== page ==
I am an AOPA member.  They did offer good advice on navigating the medical student certificate problems.  And, I am working with a local AME on filing the application.  As I said, I expect it to be deferred.  No drug issues, but some endocrine problems that require treatment.  Everything is under control.  I reasonably hope to get a "special issuance".  I also had a problem with migraine headaches several years ago.  They may want to follow up on that too.  And, depression associated with dysphoria.  They don't like depression.  But, that has not been a real problem in over 10 years.  We'll see how they look at it.

Quote from: Laura1951
Regarding your home situation, you have my thoughts. You're certainly in a tough situation, but at least you've come out to your wife.

Yes, I came out to her more than 13 years ago.  That was very hard, but I was having a really hard time and she needed to know to understand.  She took it very well at first.  I felt so loved.  Then, she started getting concerned that I would transition, which would embarrass her.  She is not a lesbian (though I certainly believe that I am one) she says that if I have to transition to be happy that I should; but, she would feel compelled to divorce me.  She says she would always be my friend.  I know her well, and I am afraid she would see me as the woman that took her husband from her.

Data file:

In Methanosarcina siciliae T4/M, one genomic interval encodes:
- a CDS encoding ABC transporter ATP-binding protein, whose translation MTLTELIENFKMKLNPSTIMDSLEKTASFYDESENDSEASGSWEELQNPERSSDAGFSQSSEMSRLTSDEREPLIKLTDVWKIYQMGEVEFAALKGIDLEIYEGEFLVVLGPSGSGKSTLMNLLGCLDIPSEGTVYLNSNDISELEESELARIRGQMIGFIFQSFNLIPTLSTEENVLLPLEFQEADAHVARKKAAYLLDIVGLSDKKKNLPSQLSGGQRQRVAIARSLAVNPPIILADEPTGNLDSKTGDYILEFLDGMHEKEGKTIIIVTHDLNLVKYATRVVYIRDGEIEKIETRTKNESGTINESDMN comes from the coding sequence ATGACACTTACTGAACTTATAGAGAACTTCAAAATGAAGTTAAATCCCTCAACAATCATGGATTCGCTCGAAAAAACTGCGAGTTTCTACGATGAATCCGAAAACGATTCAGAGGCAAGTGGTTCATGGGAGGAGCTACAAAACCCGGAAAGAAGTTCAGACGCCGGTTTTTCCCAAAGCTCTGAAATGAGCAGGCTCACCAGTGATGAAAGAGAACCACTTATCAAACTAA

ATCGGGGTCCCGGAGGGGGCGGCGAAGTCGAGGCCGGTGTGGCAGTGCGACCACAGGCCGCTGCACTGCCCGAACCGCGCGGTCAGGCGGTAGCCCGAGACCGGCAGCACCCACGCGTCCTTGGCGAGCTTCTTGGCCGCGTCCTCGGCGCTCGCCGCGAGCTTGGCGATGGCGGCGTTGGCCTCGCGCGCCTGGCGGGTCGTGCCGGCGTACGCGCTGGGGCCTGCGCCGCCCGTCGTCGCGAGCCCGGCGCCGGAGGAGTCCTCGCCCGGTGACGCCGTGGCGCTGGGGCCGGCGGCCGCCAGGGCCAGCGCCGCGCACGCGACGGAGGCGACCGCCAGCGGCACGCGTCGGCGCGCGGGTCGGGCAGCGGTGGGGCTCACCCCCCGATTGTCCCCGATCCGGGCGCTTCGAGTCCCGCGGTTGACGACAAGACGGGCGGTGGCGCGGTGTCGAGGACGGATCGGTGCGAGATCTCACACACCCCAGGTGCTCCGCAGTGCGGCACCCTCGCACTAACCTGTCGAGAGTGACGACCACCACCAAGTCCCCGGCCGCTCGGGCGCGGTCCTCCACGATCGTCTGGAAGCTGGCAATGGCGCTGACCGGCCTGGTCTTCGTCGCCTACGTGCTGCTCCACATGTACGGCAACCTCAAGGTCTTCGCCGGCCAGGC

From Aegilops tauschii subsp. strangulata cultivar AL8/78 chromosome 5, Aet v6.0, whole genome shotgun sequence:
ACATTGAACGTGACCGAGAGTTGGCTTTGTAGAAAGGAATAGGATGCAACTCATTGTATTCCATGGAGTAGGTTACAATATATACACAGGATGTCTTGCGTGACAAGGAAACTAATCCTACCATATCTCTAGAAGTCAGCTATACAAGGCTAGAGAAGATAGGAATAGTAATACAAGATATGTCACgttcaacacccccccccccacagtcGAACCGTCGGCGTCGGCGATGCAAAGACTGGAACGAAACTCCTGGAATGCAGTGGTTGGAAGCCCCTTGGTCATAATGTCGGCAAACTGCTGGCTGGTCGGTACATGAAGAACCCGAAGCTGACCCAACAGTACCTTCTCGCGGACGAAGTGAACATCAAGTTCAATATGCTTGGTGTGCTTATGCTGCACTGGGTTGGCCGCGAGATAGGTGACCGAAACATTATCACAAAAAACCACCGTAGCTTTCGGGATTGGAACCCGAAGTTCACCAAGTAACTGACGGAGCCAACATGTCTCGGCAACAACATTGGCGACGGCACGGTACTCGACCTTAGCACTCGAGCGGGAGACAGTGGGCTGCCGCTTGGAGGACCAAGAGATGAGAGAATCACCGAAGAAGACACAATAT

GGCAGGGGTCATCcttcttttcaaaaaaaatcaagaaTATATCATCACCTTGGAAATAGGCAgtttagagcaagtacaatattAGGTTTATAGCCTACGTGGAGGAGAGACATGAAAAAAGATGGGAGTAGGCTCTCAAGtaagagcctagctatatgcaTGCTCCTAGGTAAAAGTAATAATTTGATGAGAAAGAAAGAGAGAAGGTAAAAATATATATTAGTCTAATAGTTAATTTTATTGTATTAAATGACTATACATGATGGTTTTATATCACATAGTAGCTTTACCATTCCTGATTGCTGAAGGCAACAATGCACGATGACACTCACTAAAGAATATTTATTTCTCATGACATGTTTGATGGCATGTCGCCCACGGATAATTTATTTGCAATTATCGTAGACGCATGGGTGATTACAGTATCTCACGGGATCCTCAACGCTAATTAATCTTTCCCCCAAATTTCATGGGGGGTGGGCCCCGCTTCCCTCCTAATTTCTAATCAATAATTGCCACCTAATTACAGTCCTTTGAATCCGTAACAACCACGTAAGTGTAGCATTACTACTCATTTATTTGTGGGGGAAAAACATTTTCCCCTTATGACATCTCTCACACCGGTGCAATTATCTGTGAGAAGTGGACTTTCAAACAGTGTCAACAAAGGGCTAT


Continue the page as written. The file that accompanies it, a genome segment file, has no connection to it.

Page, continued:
Offline Laura1951

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Re: One New Life to Live
« Reply #115 on: December 09, 2020, 03:37:07 pm »
@Rachel Montgomery
 
What were the atmospheric conditions when you had the icing problem?  Were they such that one would expect to need carb heat?
It was a nice fall day. The flight to Watsonville passes over two mountain ranges. The first one, I fly at 4,500 feet to give myself clearance. After I pass over the first, quite wide range, I descend to 3,000 feet to cross over the next mountain range which is just a few miles from the airport. The valley between ranges only takes about 5-6 minutes to cross. It was a bit more than mid-way across when I experienced problems and rather than risk not making it over the next range, I decided to land.